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Ebert family support Power to End Violence Against Women program

The Ebert family (from left to right: Brett, Russell and Brad) have been involved in delivering Power Community Limited's Power To End Violence Against Women program. - Port Adelaide Power,Brad Ebert,Brett Ebert
The Ebert family (from left to right: Brett, Russell and Brad) have been involved in delivering Power Community Limited's Power To End Violence Against Women program.

It’s a name synonymous with Port Adelaide, and at the weekend two generations of Eberts lent their moniker to a cause close to the club. 

Stamping out violence against women and promoting respectful relationships have been causes campaigned for by the Port Adelaide Football Club through its program “The Power to End Violence Against Women”.

The program has engaged around 5,000 students since it launched in schools in 2016 with participants taking part in two sessions across two weeks.

The program is run by Port Adelaide’s community arm, Power Community Limited, in partnership with Centacare Catholic Family Services and the South Australian Department for Education.

Students who have participated in the Power to End Violence Against Women (PTEVAW) program in their respective schools are invited to attend an annual Family Event with a role model in their life.

So, it was fitting that family was at the top of the agenda at this year’s Event, particularly for Port Adelaide great Russell Ebert, who helps run the program.

The four-time Magarey Medallist was joined as a speaker at the Family Event by his son Brett Ebert, himself a Magarey Medallist and former Port Adelaide AFL player, and his nephew Brad Ebert who is a current Port Adelaide AFL player.

With positive role models a heavy focus of the PTEVAW, and found in a recent study to contribute positively towards engaging students to challenge the ideals of masculinity and gender-based attitudes, the Eberts presented a united front at Saturday’s Family Event at Adelaide Oval, before the Power’s game against Sydney.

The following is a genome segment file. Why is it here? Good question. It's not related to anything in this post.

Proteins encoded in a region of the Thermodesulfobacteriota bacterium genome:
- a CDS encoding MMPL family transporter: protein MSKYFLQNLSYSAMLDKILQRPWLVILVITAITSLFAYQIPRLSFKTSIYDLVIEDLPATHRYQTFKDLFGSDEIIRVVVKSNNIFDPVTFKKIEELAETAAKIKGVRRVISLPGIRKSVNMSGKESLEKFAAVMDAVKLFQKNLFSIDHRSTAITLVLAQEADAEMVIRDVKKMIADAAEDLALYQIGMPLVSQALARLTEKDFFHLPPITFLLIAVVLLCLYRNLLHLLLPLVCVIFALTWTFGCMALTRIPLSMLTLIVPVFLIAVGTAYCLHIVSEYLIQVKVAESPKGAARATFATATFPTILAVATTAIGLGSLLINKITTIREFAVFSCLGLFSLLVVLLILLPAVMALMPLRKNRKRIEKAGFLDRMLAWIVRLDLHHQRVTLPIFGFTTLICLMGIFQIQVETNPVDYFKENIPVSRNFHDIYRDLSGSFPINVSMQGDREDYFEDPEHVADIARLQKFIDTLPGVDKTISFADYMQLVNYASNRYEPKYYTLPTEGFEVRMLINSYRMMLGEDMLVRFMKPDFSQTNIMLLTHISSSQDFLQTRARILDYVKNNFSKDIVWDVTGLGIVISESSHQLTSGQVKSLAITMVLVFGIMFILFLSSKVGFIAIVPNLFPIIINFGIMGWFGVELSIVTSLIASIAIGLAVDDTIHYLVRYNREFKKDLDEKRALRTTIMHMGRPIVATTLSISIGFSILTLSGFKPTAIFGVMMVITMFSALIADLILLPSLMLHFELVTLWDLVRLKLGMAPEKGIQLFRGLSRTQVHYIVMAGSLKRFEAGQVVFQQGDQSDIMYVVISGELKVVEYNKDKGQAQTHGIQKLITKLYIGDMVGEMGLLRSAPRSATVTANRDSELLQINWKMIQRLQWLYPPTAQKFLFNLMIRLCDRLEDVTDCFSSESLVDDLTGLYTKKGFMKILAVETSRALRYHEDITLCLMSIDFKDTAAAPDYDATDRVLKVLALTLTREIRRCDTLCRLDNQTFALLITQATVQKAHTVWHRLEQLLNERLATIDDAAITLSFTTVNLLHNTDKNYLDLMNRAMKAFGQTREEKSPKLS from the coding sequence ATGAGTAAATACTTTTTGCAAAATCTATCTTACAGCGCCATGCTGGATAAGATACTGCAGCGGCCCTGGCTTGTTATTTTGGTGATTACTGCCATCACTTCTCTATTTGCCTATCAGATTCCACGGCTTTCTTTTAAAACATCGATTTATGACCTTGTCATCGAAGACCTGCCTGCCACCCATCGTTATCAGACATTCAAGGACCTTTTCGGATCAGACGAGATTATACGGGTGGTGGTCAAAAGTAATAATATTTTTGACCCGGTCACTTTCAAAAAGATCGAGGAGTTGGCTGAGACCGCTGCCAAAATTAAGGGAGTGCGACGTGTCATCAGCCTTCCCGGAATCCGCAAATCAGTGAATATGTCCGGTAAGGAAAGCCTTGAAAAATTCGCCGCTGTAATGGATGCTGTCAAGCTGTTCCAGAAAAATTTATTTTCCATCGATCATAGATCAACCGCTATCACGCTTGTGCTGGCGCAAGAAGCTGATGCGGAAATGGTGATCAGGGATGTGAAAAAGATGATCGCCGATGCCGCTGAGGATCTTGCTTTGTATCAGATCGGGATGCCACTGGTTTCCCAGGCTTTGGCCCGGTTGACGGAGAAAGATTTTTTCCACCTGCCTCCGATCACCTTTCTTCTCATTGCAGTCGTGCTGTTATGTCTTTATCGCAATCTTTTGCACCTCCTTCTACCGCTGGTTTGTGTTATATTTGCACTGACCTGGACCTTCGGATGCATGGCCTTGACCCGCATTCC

“We have strong family values and strong beliefs around how you treat other people, not just women,” Brett Ebert told portadelaidefc.com.au.

“It’s my second year being involved in the program and working with year 10s, it’s a perfect age to speak with these young men and share those values and responsibilities of treating people with respect.

“We want young men to be able to speak with each other and share their feelings and thoughts, because as males we often don’t, and we want the boys to know it’s ok to share emotions.

“It was great to get up there with Dad and Brad and share those messages and it’s important to use those role models and the vehicle of the footy club to do that.”

60 people were in attendance at the Family event, which was held for the first time before an AFL game at Adelaide Oval.

The annual Family Event provides an opportunity to reengage students in the program while continuing to raise awareness of the issue of violence against women.

It helps provide the students’ role models background on the Power to End Violence Against Women program in which the students have been involved in, reminding them of the important of young men becoming positive future leaders and role models themselves in preventing violence against women.

Among the speakers at the event were past and current Port Adelaide players and Adelaide City Councillor Arman Abrahimzadeh OAM, who has campaigned against violence against women through the Zahra Foundation Australia, which he founded in honour of his mother who was murdered by his father.